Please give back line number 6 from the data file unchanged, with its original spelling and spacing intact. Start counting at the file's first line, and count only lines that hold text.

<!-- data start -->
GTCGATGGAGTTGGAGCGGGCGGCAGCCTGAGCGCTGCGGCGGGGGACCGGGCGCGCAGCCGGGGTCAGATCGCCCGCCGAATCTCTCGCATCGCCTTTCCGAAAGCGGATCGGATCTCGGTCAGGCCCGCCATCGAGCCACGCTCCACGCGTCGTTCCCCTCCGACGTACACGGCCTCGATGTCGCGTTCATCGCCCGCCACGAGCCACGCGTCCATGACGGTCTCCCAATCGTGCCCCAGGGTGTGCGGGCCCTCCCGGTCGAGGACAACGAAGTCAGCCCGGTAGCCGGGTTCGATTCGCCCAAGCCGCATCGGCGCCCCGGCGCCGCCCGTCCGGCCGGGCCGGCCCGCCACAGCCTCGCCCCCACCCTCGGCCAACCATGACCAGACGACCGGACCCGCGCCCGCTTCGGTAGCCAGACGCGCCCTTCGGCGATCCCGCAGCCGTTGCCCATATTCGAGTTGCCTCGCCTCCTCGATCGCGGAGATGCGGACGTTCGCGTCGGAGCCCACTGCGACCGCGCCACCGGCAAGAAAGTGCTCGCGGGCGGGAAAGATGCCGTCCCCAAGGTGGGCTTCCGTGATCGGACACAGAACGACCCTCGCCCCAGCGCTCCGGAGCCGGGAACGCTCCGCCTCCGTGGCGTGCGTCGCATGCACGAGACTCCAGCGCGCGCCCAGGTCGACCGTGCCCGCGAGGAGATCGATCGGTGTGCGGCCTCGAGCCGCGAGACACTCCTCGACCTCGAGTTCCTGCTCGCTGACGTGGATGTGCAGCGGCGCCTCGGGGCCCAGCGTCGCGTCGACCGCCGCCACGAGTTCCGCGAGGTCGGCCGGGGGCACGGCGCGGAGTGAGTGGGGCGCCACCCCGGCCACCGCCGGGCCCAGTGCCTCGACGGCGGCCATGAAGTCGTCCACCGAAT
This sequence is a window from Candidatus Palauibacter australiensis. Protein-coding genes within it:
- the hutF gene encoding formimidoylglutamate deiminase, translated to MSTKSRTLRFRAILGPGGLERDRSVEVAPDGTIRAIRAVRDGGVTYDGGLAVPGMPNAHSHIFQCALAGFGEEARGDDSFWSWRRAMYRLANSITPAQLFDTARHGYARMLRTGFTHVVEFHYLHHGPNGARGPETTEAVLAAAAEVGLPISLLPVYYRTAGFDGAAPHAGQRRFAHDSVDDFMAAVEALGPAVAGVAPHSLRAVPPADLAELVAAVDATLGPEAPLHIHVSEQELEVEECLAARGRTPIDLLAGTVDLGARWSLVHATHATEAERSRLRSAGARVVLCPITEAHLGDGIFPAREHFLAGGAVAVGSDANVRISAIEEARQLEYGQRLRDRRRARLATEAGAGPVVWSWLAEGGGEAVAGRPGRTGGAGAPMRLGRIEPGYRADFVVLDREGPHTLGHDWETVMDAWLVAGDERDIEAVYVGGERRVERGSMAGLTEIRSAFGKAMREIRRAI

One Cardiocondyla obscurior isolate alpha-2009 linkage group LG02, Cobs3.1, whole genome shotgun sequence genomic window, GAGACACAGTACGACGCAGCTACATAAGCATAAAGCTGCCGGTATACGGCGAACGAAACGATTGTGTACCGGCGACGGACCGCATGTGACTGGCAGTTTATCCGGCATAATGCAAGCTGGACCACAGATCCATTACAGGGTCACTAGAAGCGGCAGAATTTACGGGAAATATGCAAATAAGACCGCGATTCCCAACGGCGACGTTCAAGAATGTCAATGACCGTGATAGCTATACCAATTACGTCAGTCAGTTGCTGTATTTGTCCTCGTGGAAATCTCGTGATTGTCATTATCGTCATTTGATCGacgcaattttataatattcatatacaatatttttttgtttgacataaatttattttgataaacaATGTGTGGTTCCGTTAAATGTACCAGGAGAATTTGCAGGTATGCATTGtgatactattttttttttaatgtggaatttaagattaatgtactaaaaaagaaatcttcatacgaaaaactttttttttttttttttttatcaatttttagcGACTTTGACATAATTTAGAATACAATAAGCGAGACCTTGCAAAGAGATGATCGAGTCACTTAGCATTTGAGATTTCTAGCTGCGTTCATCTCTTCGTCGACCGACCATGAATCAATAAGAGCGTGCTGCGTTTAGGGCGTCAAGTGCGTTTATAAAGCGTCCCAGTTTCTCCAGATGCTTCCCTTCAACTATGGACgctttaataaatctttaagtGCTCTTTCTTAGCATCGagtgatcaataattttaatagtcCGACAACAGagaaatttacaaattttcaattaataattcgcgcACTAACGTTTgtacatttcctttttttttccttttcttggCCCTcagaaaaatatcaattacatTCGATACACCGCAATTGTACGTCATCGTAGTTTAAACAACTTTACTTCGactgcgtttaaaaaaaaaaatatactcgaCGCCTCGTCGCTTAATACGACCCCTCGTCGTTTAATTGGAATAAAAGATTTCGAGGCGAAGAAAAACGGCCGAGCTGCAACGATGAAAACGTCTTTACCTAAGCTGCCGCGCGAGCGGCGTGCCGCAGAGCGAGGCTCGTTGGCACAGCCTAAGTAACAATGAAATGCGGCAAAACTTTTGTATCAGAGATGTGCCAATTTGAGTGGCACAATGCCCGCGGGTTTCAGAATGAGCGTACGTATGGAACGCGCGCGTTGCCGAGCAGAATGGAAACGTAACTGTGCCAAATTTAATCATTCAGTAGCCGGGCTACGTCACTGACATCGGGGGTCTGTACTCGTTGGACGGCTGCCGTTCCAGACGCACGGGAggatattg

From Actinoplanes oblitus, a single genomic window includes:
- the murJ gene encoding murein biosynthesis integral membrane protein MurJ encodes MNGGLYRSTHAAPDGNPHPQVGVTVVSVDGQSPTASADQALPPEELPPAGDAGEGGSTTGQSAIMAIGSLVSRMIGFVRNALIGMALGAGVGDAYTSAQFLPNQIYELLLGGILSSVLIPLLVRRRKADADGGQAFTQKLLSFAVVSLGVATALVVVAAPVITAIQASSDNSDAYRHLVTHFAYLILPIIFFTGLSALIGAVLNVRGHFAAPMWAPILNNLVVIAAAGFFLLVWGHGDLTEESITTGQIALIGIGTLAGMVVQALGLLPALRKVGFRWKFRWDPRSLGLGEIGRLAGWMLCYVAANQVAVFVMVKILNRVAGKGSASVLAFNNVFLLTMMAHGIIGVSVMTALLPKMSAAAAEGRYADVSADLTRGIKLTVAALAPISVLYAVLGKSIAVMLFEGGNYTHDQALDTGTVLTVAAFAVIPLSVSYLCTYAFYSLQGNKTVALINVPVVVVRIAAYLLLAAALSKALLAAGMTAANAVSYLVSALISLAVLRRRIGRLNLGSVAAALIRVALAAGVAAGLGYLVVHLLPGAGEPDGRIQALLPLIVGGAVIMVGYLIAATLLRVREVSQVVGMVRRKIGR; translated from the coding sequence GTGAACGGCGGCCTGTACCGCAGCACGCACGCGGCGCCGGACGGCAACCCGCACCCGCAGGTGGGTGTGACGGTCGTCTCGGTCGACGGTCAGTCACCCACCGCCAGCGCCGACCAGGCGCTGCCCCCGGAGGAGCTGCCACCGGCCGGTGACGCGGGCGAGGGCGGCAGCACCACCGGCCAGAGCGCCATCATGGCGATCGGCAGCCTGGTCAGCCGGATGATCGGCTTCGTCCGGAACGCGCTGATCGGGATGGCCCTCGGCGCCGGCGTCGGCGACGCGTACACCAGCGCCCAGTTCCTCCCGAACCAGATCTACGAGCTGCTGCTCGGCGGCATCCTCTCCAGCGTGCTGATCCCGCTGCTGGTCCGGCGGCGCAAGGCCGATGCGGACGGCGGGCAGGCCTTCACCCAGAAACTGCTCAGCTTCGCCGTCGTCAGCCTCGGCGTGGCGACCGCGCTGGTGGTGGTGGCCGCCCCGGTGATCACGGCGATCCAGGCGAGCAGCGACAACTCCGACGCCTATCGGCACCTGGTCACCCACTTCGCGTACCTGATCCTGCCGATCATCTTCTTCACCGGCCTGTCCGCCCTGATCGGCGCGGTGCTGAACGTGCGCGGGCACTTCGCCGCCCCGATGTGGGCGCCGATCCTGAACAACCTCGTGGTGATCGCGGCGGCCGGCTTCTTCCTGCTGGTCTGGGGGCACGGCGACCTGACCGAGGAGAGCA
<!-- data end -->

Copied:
- the murJ gene encoding murein biosynthesis integral membrane protein MurJ encodes MNGGLYRSTHAAPDGNPHPQVGVTVVSVDGQSPTASADQALPPEELPPAGDAGEGGSTTGQSAIMAIGSLVSRMIGFVRNALIGMALGAGVGDAYTSAQFLPNQIYELLLGGILSSVLIPLLVRRRKADADGGQAFTQKLLSFAVVSLGVATALVVVAAPVITAIQASSDNSDAYRHLVTHFAYLILPIIFFTGLSALIGAVLNVRGHFAAPMWAPILNNLVVIAAAGFFLLVWGHGDLTEESITTGQIALIGIGTLAGMVVQALGLLPALRKVGFRWKFRWDPRSLGLGEIGRLAGWMLCYVAANQVAVFVMVKILNRVAGKGSASVLAFNNVFLLTMMAHGIIGVSVMTALLPKMSAAAAEGRYADVSADLTRGIKLTVAALAPISVLYAVLGKSIAVMLFEGGNYTHDQALDTGTVLTVAAFAVIPLSVSYLCTYAFYSLQGNKTVALINVPVVVVRIAAYLLLAAALSKALLAAGMTAANAVSYLVSALISLAVLRRRIGRLNLGSVAAALIRVALAAGVAAGLGYLVVHLLPGAGEPDGRIQALLPLIVGGAVIMVGYLIAATLLRVREVSQVVGMVRRKIGR; translated from the coding sequence GTGAACGGCGGCCTGTACCGCAGCACGCACGCGGCGCCGGACGGCAACCCGCACCCGCAGGTGGGTGTGACGGTCGTCTCGGTCGACGGTCAGTCACCCACCGCCAGCGCCGACCAGGCGCTGCCCCCGGAGGAGCTGCCACCGGCCGGTGACGCGGGCGAGGGCGGCAGCACCACCGGCCAGAGCGCCATCATGGCGATCGGCAGCCTGGTCAGCCGGATGATCGGCTTCGTCCGGAACGCGCTGATCGGGATGGCCCTCGGCGCCGGCGTCGGCGACGCGTACACCAGCGCCCAGTTCCTCCCGAACCAGATCTACGAGCTGCTGCTCGGCGGCATCCTCTCCAGCGTGCTGATCCCGCTGCTGGTCCGGCGGCGCAAGGCCGATGCGGACGGCGGGCAGGCCTTCACCCAGAAACTGCTCAGCTTCGCCGTCGTCAGCCTCGGCGTGGCGACCGCGCTGGTGGTGGTGGCCGCCCCGGTGATCACGGCGATCCAGGCGAGCAGCGACAACTCCGACGCCTATCGGCACCTGGTCACCCACTTCGCGTACCTGATCCTGCCGATCATCTTCTTCACCGGCCTGTCCGCCCTGATCGGCGCGGTGCTGAACGTGCGCGGGCACTTCGCCGCCCCGATGTGGGCGCCGATCCTGAACAACCTCGTGGTGATCGCGGCGGCCGGCTTCTTCCTGCTGGTCTGGGGGCACGGCGACCTGACCGAGGAGAGCA